We’re back on video! We created this shortish clip as a companion piece to the travelogue I wrote about our 1,000th brewery Urban Beer Hike.
Going in, Merideth and I realized that we would be too distracted enjoying the moment to shoot enough footage for a full beergeek.TVOne Pint at a Time episode. Instead, we decided to film short snippets at each brewery stop to capture the spirit of our milestone day.
One THOUSAND breweries. A journey that began in the late 1980s culminated earlier this month in Seattle, WA with Merideth and I visiting our 1,000th brewery.
This was never really the plan. There was no plan when I started keeping track of the breweries we visited. But “the List” began to take on a life of its own becoming the focus of our travels.
We really didn’t think about 1,000 until we reached the 750 range. Then it was just a feeling “I want to reach 1,000 before I turn 50.” Only at #900, did Merideth and I start discussing the possible the milestone brewery. Ideas ranged from some exotic locale to that brewery we always wanted to visit, Budweiser in St. Louis.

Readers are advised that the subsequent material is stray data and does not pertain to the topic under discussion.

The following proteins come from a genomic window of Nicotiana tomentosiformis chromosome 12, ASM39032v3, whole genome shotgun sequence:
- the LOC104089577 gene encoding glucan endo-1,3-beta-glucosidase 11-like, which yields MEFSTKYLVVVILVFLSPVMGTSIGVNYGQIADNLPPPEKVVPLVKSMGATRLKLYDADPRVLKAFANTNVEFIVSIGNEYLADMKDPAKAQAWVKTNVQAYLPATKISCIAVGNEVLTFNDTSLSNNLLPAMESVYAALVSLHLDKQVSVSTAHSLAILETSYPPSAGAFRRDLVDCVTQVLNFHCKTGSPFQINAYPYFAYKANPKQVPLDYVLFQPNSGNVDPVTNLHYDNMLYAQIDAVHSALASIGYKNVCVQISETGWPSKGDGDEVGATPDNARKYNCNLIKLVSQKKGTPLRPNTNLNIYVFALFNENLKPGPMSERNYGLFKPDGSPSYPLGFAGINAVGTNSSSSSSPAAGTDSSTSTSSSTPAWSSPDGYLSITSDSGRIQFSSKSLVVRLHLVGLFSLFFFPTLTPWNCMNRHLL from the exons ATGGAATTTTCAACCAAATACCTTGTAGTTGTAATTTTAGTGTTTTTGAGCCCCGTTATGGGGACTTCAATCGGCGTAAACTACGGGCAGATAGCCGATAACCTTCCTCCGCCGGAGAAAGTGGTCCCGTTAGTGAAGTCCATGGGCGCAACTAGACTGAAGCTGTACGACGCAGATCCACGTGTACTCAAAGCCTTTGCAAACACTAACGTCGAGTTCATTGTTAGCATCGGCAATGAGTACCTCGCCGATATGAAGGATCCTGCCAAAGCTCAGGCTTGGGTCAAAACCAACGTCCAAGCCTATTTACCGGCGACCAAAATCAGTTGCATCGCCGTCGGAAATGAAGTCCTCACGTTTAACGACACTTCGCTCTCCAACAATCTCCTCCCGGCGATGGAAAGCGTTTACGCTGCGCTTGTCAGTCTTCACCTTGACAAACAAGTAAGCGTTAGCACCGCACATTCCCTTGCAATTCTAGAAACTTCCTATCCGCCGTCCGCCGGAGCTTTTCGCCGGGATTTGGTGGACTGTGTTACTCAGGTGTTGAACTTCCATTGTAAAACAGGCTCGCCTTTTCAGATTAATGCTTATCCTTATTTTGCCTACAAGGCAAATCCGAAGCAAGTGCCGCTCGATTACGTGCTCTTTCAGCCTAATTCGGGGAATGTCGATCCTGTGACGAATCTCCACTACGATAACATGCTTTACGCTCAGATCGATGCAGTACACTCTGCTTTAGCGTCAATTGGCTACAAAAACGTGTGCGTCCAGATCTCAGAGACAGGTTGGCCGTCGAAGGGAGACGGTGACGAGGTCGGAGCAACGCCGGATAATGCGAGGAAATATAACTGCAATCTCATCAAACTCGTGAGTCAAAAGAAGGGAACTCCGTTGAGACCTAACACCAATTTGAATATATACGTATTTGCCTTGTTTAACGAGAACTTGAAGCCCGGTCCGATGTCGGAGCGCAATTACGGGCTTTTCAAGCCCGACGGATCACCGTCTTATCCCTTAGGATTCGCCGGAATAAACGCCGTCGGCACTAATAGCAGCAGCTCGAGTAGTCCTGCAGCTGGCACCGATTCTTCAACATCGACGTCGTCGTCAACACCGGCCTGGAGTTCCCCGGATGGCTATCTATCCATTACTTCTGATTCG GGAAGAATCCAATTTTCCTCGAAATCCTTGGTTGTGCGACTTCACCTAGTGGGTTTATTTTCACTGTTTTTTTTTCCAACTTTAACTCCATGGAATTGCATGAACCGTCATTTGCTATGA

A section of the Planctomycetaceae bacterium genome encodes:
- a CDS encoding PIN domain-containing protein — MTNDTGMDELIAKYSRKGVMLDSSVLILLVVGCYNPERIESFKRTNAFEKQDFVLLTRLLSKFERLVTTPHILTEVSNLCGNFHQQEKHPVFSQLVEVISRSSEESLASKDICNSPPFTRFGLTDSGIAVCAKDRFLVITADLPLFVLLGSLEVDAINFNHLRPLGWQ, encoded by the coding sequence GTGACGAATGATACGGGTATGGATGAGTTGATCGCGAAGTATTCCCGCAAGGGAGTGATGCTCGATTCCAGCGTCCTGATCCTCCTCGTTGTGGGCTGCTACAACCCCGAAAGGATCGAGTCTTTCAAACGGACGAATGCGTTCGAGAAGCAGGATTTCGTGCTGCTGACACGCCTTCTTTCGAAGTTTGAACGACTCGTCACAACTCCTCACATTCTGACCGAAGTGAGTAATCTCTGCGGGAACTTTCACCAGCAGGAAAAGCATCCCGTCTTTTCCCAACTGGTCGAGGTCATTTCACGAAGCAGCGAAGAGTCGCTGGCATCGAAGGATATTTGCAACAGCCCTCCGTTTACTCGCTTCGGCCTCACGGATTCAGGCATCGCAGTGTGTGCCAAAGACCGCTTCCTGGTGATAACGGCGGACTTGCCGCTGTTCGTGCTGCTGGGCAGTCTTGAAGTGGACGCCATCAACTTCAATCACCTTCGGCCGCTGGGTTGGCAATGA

When we reached #950, I realized I needed to start planning in earnest. Reaching out to a fellow beer traveling friend, he said something that stuck in my head. Whatever we did, it needed to be special. After some thought, special to us was an Urban Beer Hike in Seattle with a group of friends.
Fast forward to Merideth and I sitting at #994. On a rainy Saturday morning, we met up with that group of friends at Brouwers Cafe, the starting point for our hike. Over a few beers and some much needed food, Merideth and I caught up with our fellow beer hikers, most we hadn’t seen in a few years. At the scheduled time, 12:30pm, our group started our trek to the first brewery in a light drizzle. Our looping journey would start in the Fremont district and end in Interbay. In between, we would hit the brewery dense Ballard and Magnolia districts.
Despite the rain, it was a pleasant walk as we set out along the tree-lined path decorated in fall colors. The only hazard were the puddles. There would be plenty of time for wet feet without the added soaking of stepping into one of the small lakes along our route.
Covering territory we had walked on previous beer hikes in Seattle, we passed Hales, one of the first 50 breweries visited and the new Fremont Brewing facility. Before long and still relatively dry, we were at Lucky Envelope Brewing, #995 on “The List.”
Usually, Merideth and I would order a taster set. But today wasn’t about the beer, it was about enjoying the moment, enjoying time with friends. Quickly scanning the choices, Merideth ordered a Blonde Ale. I went with ENIAC 2.0 a 6.9% ABV Mosaic-based IPA. With pints in hand, we rejoined the group at a large table and continued the banter that began at Brouwers.